Hawke waited until I was past him before falling in step slightly behind me, a position that allowed him to react to threats from the front and back. I led us out into the hall, where shimmering white and gold tapestries hung from the walls, and servants in maroon gowns and tunics scurried, carrying out various tasks that kept the large household running.
He didn’t lead me toward the banquet hall. He aimed for the staircase, and my stomach sank even further.
We crossed the foyer and had neared the foot of the wide stairs before he asked, “Are you all right?”
“Both you and your maid seemed disturbed by the summons.”
“Tawny is not a maid,” I blurted out and then immediately cursed up a storm in my mind. It was silly to have tried not to speak, but it would’ve been better for it to have occurred when we weren’t in the foyer, surrounded by any number of people.
And I would’ve liked to have lasted at least an entire day.
I braced myself as I snuck a peek at him.
He stared, expression utterly unreadable. If he recognized my voice, he showed no sign whatsoever.
That strange mixture of disappointment and relief hit me once more as I stared straight ahead. Did he seriously not know it had been me in that room? Then again, should I be surprised? He’d believed that I’d been Britta at first and had no problem continuing on when he realized I wasn’t her. Who knew how many random women he…
“Is she not?” he queried. “She may be a Lady in Wait, but I was advised that she was duty-bound to be your ladies’ maid. Your companion.”
“She is, but she’s not…” I glanced over at him as the stone staircase curved. One hand rested on the hilt of the sword at his waist. “She’s…” She was duty-bound to be my companion. “It doesn’t matter. Nothing is wrong.”
He looked over at me then—well, he looked down at me, even though I was a step higher than he was. He was still taller, which seemed unfair. One dark brow rose, his gaze questioning.
“What?” I asked, heart seizing as I lifted my foot but not high enough. I tripped. Hawke reacted fast, curving his hand above my elbow, steadying me. Embarrassment flooded my system as I muttered, “Thank you.”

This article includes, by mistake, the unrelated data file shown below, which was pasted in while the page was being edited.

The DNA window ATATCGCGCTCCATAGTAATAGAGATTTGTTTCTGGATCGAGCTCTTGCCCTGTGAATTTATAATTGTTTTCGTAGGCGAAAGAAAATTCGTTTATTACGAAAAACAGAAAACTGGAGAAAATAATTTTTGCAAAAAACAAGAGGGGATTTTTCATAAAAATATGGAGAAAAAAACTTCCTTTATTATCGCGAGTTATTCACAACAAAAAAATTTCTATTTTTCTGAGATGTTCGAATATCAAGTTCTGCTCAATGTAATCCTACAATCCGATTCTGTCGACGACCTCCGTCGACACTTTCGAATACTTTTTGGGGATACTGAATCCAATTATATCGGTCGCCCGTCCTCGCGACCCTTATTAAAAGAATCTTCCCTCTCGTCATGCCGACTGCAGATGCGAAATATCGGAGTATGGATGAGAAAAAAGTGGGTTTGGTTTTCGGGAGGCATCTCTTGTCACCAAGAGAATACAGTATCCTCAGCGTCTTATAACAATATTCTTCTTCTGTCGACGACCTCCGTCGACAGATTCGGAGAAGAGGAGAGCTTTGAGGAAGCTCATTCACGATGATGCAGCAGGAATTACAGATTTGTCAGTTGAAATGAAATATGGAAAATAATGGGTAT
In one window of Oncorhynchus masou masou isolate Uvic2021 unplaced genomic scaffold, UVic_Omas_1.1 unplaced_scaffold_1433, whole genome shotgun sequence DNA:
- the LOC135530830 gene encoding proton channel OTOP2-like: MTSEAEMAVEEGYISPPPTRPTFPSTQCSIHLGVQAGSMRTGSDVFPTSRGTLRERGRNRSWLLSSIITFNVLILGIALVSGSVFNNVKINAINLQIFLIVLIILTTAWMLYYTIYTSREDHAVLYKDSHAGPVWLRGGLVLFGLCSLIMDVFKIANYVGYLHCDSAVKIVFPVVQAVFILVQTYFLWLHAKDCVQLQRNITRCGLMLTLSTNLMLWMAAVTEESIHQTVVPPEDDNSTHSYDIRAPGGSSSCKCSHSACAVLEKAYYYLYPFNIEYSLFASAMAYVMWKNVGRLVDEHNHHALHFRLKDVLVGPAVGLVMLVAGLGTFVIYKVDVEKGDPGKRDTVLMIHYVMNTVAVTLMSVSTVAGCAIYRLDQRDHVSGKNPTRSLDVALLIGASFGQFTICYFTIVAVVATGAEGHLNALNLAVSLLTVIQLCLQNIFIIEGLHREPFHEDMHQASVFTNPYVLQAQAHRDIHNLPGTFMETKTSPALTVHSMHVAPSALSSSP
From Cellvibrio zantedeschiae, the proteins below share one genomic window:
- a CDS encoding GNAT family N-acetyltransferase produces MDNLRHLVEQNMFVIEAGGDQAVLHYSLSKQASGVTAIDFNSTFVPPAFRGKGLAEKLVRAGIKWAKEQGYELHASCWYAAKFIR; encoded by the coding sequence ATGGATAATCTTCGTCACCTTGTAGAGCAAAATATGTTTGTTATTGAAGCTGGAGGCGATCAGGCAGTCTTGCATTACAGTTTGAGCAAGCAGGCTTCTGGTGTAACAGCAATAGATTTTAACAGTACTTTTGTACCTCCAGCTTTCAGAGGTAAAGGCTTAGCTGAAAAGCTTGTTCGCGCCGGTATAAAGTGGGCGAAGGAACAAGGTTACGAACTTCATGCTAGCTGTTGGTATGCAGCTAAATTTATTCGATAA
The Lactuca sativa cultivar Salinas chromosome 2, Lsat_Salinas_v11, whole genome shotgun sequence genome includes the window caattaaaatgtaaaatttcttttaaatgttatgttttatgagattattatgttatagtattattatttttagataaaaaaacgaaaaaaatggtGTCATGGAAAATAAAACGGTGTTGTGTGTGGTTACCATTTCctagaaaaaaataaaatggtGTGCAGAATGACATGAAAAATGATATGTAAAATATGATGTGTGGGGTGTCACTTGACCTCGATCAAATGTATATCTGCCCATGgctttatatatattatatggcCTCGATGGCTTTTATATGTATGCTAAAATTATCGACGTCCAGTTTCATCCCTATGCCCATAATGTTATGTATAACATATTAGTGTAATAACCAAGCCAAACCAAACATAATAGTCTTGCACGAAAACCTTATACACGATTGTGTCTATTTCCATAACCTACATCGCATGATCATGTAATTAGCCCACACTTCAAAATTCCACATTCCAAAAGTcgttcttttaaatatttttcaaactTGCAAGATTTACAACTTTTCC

“No insincere thanks are required or needed. It is my duty to keep you safe.” He paused. “Even from treacherous staircases.”
I took a deep, even breath. “My gratitude was not insincere.”
“My apologies then.”
I didn’t have to look at him to know he was grinning, and I’d bet that stupid dimple was gracing the world with its presence. He fell quiet then, and we reached the third-floor landing in silence. One hall led to the old wing—to my chambers and many of the household staff. To the left was the newer wing. Stomach full of tiny lead balls, I turned left. My mind was now so fixated on what awaited me that I wasn’t all that focused on Hawke’s apparent lack of recognition or what it meant if he did realize it was me and just wasn’t saying anything.
Hawke reached the wide, wooden doors at the end of the hall, his arm brushing my shoulder as he opened one side. He waited until I had entered the narrow spiral staircase. Sunlight poured in through the numerous oval-shaped windows. “Watch your step. You trip and fall here, you’re likely to take me out on your way down.”
I huffed. “I won’t trip.”
“But you just did.”
“That was a rarity.”
“Well, then, I feel honored that I bore witness to it.”
I was glad he couldn’t see my face then, and not out of fear of recognition, but because I was sure my eyes were so wide they took up my entire upper face. He was speaking to me in a way no other guard did—besides Vikter. Not even Rylan had been so…familiar. It was as if we had known each other for years instead of hours…or days. Whatever. The comfortable way he was talking to me was disconcerting.
He eased past me, reaching the entryway to the fourth floor. “I’ve seen you before, you know.”
My breath hitched, and only by the grace of the gods did I not trip again.
“I’ve seen you on the lower balconies.” Holding open the door, he gestured for me to enter. “Watching me train.”
Heat blasted my cheeks. That had not been what I’d expected him to say. “I wasn’t watching you. I was—”
“Taking in the fresh air? Waiting for your lady’s maid, who is not a maid?” Hawke caught my arm as I walked past him, stopping me. He lowered his head until his lips were mere inches from my veil-covered ear and whispered, “Perhaps I was mistaken, and it wasn’t you.”
Surrounded by the earthy, woodsy scent of him, my breath caught. We were nowhere near as close as we were the night of the Red Pearl, but if I tilted my head to the left just a few inches, his mouth would touch mine. The curling motion inside me returned, settling even lower in my stomach this time. “You are mistaken.”
He let go of my arm, and when I looked up, I saw that the corner of his lips was tipped up. My heart was doing funny, strange things in my chest as I stepped into the airy hall, my pulse thrumming.